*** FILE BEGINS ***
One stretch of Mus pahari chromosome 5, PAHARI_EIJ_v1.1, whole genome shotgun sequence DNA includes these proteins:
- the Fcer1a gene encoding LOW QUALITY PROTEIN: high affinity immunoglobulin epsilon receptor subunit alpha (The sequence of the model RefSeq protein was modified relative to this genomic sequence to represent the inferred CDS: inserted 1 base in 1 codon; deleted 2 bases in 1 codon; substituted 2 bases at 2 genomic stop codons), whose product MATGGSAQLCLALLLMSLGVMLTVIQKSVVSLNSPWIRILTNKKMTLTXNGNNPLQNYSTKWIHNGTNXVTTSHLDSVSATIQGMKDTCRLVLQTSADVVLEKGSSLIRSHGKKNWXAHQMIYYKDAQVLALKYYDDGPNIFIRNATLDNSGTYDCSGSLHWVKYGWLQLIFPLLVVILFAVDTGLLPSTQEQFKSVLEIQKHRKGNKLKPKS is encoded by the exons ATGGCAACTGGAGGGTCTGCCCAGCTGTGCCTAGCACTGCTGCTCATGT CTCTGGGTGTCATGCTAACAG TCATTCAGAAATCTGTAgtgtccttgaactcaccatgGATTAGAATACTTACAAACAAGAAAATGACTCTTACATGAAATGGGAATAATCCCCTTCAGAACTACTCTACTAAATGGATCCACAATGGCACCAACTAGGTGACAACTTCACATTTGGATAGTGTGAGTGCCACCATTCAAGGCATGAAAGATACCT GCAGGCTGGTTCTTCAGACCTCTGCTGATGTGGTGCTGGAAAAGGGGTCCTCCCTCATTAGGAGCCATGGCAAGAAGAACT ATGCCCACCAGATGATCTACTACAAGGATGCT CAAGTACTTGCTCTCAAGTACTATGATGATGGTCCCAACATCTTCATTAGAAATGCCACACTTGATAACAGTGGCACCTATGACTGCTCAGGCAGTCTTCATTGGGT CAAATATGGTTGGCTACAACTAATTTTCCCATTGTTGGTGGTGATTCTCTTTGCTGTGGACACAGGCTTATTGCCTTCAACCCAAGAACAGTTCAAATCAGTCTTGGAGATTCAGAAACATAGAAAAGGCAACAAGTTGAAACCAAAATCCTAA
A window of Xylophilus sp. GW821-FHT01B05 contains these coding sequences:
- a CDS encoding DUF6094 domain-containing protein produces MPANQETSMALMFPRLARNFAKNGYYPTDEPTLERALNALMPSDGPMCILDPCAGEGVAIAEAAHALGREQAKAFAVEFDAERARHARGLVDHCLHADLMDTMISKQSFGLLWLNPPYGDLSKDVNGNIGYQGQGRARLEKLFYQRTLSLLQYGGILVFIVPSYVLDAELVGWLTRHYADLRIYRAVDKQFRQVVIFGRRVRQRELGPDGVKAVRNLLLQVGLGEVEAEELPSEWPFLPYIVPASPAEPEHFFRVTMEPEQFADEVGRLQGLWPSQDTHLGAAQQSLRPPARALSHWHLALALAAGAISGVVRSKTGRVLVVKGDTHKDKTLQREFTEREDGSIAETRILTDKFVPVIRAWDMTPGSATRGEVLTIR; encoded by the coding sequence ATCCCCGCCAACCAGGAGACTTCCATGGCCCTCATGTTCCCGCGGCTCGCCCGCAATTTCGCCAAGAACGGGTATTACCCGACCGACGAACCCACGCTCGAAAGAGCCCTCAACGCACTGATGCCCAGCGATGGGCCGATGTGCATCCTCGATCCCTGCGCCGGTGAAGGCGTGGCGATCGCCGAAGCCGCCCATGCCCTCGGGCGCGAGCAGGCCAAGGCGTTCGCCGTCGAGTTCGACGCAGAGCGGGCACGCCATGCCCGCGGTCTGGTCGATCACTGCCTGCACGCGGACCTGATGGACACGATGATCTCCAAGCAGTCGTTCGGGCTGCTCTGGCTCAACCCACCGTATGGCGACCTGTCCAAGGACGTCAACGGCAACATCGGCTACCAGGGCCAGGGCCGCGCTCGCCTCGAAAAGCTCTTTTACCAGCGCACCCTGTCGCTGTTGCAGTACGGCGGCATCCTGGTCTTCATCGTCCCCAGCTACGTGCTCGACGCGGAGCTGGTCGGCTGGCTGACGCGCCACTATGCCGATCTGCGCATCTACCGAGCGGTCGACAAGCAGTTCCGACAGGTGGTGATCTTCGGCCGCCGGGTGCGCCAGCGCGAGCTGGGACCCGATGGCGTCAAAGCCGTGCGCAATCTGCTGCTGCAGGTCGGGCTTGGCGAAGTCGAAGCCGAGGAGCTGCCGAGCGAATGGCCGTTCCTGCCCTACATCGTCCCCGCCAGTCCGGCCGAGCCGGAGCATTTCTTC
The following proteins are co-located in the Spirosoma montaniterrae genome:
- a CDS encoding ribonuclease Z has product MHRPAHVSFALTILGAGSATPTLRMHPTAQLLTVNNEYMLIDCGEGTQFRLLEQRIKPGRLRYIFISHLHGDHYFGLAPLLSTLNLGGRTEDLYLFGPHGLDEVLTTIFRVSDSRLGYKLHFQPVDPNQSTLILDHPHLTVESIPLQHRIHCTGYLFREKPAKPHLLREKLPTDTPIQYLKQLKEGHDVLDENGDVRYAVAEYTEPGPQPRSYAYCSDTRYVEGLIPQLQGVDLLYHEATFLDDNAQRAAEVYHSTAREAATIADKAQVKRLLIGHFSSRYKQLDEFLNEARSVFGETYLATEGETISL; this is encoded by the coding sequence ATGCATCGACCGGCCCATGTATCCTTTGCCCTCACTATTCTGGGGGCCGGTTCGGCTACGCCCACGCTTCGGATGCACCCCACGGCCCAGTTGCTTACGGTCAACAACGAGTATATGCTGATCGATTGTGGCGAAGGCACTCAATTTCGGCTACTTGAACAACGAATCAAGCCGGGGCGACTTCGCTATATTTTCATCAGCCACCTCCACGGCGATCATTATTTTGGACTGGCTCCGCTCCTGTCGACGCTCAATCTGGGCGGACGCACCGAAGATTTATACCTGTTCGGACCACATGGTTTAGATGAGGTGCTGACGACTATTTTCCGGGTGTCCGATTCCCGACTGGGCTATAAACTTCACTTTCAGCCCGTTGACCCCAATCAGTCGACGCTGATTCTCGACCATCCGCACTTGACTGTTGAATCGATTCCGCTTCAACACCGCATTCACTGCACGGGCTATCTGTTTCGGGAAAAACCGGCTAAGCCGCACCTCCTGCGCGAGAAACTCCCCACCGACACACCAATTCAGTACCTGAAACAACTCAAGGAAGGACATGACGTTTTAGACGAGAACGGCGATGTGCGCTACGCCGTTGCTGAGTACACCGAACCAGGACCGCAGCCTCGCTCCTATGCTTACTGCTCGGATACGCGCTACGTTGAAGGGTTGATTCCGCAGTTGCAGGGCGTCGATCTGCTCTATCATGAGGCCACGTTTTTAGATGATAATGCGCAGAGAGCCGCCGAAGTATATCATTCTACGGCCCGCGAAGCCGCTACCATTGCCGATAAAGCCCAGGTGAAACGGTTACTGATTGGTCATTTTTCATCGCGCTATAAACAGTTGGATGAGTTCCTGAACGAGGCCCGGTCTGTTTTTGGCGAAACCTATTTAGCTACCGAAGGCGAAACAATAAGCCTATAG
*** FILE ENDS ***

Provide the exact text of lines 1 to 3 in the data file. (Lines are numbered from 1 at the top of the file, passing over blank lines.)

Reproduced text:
One stretch of Mus pahari chromosome 5, PAHARI_EIJ_v1.1, whole genome shotgun sequence DNA includes these proteins:
- the Fcer1a gene encoding LOW QUALITY PROTEIN: high affinity immunoglobulin epsilon receptor subunit alpha (The sequence of the model RefSeq protein was modified relative to this genomic sequence to represent the inferred CDS: inserted 1 base in 1 codon; deleted 2 bases in 1 codon; substituted 2 bases at 2 genomic stop codons), whose product MATGGSAQLCLALLLMSLGVMLTVIQKSVVSLNSPWIRILTNKKMTLTXNGNNPLQNYSTKWIHNGTNXVTTSHLDSVSATIQGMKDTCRLVLQTSADVVLEKGSSLIRSHGKKNWXAHQMIYYKDAQVLALKYYDDGPNIFIRNATLDNSGTYDCSGSLHWVKYGWLQLIFPLLVVILFAVDTGLLPSTQEQFKSVLEIQKHRKGNKLKPKS is encoded by the exons ATGGCAACTGGAGGGTCTGCCCAGCTGTGCCTAGCACTGCTGCTCATGT CTCTGGGTGTCATGCTAACAG TCATTCAGAAATCTGTAgtgtccttgaactcaccatgGATTAGAATACTTACAAACAAGAAAATGACTCTTACATGAAATGGGAATAATCCCCTTCAGAACTACTCTACTAAATGGATCCACAATGGCACCAACTAGGTGACAACTTCACATTTGGATAGTGTGAGTGCCACCATTCAAGGCATGAAAGATACCT GCAGGCTGGTTCTTCAGACCTCTGCTGATGTGGTGCTGGAAAAGGGGTCCTCCCTCATTAGGAGCCATGGCAAGAAGAACT ATGCCCACCAGATGATCTACTACAAGGATGCT CAAGTACTTGCTCTCAAGTACTATGATGATGGTCCCAACATCTTCATTAGAAATGCCACACTTGATAACAGTGGCACCTATGACTGCTCAGGCAGTCTTCATTGGGT CAAATATGGTTGGCTACAACTAATTTTCCCATTGTTGGTGGTGATTCTCTTTGCTGTGGACACAGGCTTATTGCCTTCAACCCAAGAACAGTTCAAATCAGTCTTGGAGATTCAGAAACATAGAAAAGGCAACAAGTTGAAACCAAAATCCTAA
A window of Xylophilus sp. GW821-FHT01B05 contains these coding sequences: